A Fluttering of Butterflies
As we enjoy the long hot days of summer the gardens and woodland at Stoneywell come alive with the delicate fluttering wings of a number of beautiful butterflies.
The rhododendrons and azaleas may well have finished their main flowering, but at this time of year the meadow comes into its own. With a wide range of grasses and grassland plants it attarcts lots of butterflies which visit to feed on the nectar or lay their eggs in order for the hatching caterpillars to feed upon.
The most common butterfly has to be the Large White and whilst notorious amongst gardeners for laying its eggs on brassicas, it finds little food in the walled garden at Stoneywell, but instead dashes across the meadow with its fast but jerky flight, passing from one clump of thistles to next. Its bright cream wings are in stark contrast to our other two common butterflies at this time of year – the Meadow Brown and the Ringlet. The first is a lighter brown with bright orange flashes and two dark black spots on its upper wings. The Ringlet is a much darker brown with a very fine cream line round the edge of the wings. When the wings are closed it reveals a lighter underside with several black spots with cream rings - which is how it came upon its common name!
The later blooms of our flowering shrubs attract some of our more brightly coloured butterfly species, the Peacock with its large eye-spots on its wings to deter predators, the Red Admiral, the Tortoiseshell and the Comma, with its comma shaped marking on its underwings which also have unmistakably jagged edges. All these butterflies have fairly fast and powerful flights, largely due to thier size, but are easy to watch as they rest on blooms inbetween energetic movement.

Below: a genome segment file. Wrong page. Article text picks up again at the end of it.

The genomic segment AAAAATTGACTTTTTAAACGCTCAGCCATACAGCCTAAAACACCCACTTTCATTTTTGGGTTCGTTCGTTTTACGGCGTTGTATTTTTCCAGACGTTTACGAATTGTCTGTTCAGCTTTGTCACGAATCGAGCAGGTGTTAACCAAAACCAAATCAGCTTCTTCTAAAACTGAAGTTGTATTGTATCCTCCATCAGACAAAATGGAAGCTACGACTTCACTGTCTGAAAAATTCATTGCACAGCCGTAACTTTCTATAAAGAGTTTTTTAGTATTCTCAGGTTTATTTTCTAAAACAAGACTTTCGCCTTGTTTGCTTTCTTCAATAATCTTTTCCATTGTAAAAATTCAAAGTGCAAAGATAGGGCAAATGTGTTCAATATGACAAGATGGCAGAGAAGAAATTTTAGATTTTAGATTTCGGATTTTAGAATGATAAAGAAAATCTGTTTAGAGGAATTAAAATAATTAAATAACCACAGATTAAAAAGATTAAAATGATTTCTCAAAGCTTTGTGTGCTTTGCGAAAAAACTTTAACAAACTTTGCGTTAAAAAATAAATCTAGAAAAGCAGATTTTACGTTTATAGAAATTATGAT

If you are looking for a more delicate flyer look no further than Stoneywell wood; the circular route around the perimeter makes for a super walk, with the canopy providing cool shade, broken by the illuminating light of the dappled sun. This is a perfect environment for the Speckled Wood butterfly, a very dainty flyer, whose brown wings are speckled with cream spots, which means it fits in perfect in the dappled light of the woodland.
This is also a good place to look for the highlight of our summer butterfly visitors - the purple hairstreak which is a very delicate butterfly indeed. Not much bigger than a twenty-pence piece with bright purple wings it is a butterfly with an unusual habit which makes it hard to spot. Surprisingly it feeds on honeydew, the sweet secretion from aphids, and as a consequence it spends much of the day high up in the canopy of oak trees, where high concentrations of aphids are found. They do however fly to the ground when they need to quench their thirst. So when looking for some butterflies it really is a case of looking up.
Other butterflies to spot include the Small Skipper, Common Blue and the Small Copper - all beautiful butterflies that can be seen in the Stoneywell meadow.
It’s not just butterflies you need to be on the look-out for; we have a number of moths which fly during the day instead of, or as well, during the night. The best one to hunt for is the 6-spot burnet - an unmistakable insect - its dark black wings are marked with six bright red spots – a striking way to deter predators but which make it very easy to spot as it rests on the stalks of grasses. Another moth highlight is the Scarlet Tiger which is not particularly common in the Midlands but at certain times can be spotted in the Stoneywell garden. It is very tropical looking with its flash of red underwings and black forewings covered in red and cream spots - so definately one to look out for.
The garden team work hard to ensure the grounds at Stoneywell are in great condition for our insect visitors, and it’s not just the butterflies and moth either, look and listen out for a range of bumblebees, grasshoppers and crickets that all thrive within the Stoneywell meadow, on a hot day it’s hard to escape the buzzing of the bees and the cacophony of the crickets! When you next visit why not pick up a butterfly guide and see how many you can spot.